I shall note that the recommendations of the Council of Europe experts could equally be applied to the legislation of developed democratic states governing the activities of NGOs. This, for example, concerns the anxiety over the "system of burdensome control, supervision and accountability" over the activities of NGOs, contained in our law. Although it is not quite understandable to us just which aspects of this system are meant, but if we are to speak about financial control, then, for example, under the legislation of France the appropriate reports are to be presented by all religious brotherhoods and "associations of public utility" (under this notion falls a considerable part of NGOs) if they lay claims to "donations and inheritances" (France also equates the financial support of NGOs from abroad with them). In France, moreover, the receipt by an NGO of such "donations and inheritances" is allowed only with the permission of a prefect after an administrative check of the organization's activities. The associations have to include in their charters an obligation to submit their accounting records upon any request from the Interior Ministry or authorities of the department. NGOs also have to submit to the authorities an annual financial report on their activities and permit the representatives of competent ministries to carry out checks in their premises. Under the legislation of Israel financial information may be elicited from NGOs at any moment. The registering authority in Israel upon submission of an external auditor has the right to conduct inspections and investigations of any (and not only financial) activities of NGOs. The United States provides for an even tougher control regime for NGOs run by so called "foreign agents" on the basis of the Foreign Agents Registration Act of 1938. The key role in this regard belongs not even to the court, but to the attorney general, by whose decision any checks may be carried out.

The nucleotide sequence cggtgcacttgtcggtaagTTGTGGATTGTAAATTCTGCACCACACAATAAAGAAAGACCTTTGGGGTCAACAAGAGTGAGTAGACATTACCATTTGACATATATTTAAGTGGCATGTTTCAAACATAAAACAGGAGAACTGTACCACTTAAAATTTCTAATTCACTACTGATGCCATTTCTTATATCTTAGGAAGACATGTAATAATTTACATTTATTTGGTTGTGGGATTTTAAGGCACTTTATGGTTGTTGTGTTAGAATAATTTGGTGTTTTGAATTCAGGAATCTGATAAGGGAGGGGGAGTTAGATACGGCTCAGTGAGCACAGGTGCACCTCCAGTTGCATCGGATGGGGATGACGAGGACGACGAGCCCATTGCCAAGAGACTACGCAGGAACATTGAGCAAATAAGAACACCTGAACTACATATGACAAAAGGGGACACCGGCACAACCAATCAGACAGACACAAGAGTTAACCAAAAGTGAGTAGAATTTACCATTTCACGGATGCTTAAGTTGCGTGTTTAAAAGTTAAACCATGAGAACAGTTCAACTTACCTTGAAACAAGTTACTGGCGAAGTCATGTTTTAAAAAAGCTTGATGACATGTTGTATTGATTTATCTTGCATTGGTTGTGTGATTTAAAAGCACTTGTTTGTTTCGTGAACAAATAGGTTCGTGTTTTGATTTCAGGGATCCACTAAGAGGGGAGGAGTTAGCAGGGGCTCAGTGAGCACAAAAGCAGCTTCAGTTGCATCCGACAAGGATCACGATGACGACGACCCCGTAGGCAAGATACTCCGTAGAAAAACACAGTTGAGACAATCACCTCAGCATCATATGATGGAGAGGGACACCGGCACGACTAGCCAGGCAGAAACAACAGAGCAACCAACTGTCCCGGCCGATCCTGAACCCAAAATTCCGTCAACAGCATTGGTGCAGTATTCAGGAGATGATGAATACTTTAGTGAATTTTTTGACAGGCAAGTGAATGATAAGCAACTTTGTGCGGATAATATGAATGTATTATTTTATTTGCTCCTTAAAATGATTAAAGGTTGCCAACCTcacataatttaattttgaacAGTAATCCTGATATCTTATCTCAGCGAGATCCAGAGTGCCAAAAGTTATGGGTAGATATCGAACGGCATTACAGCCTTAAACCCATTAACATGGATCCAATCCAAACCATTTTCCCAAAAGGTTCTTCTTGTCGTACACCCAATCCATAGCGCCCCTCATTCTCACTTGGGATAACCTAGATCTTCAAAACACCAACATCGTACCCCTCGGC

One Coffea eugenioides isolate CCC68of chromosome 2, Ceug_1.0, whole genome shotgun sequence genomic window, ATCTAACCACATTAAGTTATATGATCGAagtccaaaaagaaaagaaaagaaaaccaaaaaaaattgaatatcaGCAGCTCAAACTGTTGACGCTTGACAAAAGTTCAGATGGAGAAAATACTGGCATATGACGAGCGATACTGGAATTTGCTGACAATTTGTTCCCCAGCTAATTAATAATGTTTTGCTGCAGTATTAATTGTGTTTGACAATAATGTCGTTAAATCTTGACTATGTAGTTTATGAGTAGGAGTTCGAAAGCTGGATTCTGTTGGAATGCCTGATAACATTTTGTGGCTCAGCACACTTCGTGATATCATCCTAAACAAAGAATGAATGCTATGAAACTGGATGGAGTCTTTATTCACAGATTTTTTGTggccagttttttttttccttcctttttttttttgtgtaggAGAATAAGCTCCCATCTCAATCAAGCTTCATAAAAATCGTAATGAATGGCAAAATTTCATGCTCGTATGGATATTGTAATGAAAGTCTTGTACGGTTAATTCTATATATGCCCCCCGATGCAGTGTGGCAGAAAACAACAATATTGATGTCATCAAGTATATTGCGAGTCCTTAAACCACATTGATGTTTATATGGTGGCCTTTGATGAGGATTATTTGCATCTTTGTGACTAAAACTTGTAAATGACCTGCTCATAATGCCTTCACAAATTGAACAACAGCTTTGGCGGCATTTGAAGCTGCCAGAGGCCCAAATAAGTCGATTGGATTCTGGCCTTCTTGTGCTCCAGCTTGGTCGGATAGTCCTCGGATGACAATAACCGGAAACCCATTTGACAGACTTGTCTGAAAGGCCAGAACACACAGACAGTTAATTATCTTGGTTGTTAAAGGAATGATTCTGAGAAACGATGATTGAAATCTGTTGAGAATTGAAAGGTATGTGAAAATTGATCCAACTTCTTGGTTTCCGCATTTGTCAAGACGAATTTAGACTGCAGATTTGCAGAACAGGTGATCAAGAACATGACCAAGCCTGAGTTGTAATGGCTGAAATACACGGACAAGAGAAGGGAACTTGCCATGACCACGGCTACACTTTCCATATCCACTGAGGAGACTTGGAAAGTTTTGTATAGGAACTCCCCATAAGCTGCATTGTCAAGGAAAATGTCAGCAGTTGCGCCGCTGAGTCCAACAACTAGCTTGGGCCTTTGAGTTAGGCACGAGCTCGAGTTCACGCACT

Incidentally, speaking of the registration procedure, the US one in its cumbersomeness is incomparable with that established in the Russian bill. Even if we set aside the 1938 Act, then on the grounds of, for example, the New York State Law on Nonprofit Corporations any NGO to get registration has to fulfill "any conditions" (without concretization) set forth by a permitting authority. When registering with tax agencies the founders of NGOs fill out Form No. 1023, containing 240 questions, the majority of which do not directly relate to finances. All these questions literally turn inside out the entire ideological orientation of an NGO and its financial structure.
Speaking of the presence in the bill of "unsubstantiated criteria for refusal to register NGOs and for their liquidation," it is this portion of the bill that follows in the largest measure in the mainstream of the legislative practice of developed democracies. Thus, in France an NGO will not be registered and is subject to liquidation that is "founded unlawfully or for unlawful purposes and is contrary to law, morals, or the integrity of the territory or the republic." The grounds for refusal of registration and for liquidation of NGOs practically coincide under the legislation of Russia and Finland. In Israel the grounds for refusal of registration are "suspicions of illegal activity, a threat to the existence or democratic character of the Israeli state and a misleading name of an organization that may inflict harm upon public policy or popular feelings." Very similar to Russian are the grounds existing in Israel for the liquidation of NGOs. In addition, an NGO in Israel may be liquidated for debts and also upon the recommendation of a person who has investigated its activities.
As can be seen, all the aforesaid grounds are formulated in rather general terms, giving much scope for interpretation by officials and courts. But this does not cause any special problems for anyone.
Of course, very much depends on law enforcement.
It seems that, for its regularization in
the context of the law in question, it would do no harm to adopt relevant
by-laws establishing certain bounds for the activity of competent Russian
agencies in this domain.